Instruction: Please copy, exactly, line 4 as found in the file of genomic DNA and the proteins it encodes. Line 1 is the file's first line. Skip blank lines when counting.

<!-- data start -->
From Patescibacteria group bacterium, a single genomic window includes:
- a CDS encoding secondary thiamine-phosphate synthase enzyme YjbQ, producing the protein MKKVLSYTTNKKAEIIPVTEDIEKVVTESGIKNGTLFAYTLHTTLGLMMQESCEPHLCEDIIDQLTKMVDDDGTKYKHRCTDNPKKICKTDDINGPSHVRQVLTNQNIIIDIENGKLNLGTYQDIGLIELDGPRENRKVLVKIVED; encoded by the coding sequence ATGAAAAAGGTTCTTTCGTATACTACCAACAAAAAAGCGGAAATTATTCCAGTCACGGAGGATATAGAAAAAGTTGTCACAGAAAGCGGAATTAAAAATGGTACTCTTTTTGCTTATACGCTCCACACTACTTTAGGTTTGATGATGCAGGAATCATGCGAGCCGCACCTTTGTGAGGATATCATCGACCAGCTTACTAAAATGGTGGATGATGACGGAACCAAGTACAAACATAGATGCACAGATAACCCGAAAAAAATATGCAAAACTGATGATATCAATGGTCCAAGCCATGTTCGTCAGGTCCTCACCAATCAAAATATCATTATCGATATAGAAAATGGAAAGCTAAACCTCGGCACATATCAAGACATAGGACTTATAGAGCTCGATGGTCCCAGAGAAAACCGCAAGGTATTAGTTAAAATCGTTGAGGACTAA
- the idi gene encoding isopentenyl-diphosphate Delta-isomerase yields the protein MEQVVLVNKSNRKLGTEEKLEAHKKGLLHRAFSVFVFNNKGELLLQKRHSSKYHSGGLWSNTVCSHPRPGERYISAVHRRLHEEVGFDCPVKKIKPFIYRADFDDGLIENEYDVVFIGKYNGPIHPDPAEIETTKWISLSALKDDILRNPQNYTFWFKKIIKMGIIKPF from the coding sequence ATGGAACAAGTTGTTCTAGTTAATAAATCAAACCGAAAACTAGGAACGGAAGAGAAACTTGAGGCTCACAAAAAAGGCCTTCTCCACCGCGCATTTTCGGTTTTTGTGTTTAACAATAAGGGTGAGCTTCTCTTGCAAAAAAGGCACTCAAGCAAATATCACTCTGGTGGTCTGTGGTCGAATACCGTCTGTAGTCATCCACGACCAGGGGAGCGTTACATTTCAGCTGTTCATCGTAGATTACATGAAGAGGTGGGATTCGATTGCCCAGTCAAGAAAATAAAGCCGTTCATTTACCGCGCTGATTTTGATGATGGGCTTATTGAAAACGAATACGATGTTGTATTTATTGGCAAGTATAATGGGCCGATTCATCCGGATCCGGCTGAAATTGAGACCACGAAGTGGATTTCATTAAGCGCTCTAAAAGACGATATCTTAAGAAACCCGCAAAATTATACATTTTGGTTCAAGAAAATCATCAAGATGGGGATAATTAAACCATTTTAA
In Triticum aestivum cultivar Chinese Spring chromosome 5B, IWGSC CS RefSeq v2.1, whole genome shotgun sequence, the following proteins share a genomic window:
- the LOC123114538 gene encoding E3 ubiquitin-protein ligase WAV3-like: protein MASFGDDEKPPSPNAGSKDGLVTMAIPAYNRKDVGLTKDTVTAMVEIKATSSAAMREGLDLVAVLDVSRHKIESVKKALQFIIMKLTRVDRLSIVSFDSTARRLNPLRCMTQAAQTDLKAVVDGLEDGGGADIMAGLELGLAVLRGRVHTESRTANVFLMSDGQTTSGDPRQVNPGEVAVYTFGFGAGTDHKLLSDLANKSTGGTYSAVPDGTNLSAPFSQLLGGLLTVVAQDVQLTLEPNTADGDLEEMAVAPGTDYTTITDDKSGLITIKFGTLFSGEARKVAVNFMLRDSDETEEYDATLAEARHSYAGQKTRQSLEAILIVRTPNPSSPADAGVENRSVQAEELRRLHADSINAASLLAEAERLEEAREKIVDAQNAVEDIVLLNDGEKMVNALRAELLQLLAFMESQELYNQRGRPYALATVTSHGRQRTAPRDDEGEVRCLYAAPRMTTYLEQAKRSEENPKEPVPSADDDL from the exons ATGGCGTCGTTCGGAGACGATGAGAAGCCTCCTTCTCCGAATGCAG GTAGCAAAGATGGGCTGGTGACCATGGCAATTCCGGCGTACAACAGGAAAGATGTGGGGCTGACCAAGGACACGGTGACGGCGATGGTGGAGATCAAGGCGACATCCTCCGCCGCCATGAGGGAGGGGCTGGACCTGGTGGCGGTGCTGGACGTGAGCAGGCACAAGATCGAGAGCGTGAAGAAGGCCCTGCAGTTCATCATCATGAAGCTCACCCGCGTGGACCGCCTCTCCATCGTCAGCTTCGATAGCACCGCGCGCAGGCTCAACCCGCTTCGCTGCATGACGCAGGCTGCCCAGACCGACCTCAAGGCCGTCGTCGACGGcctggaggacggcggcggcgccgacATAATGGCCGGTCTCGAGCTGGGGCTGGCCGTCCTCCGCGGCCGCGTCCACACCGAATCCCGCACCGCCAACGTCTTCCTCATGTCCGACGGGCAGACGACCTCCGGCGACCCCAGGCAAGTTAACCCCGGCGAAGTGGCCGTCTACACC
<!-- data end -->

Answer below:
In Triticum aestivum cultivar Chinese Spring chromosome 5B, IWGSC CS RefSeq v2.1, whole genome shotgun sequence, the following proteins share a genomic window: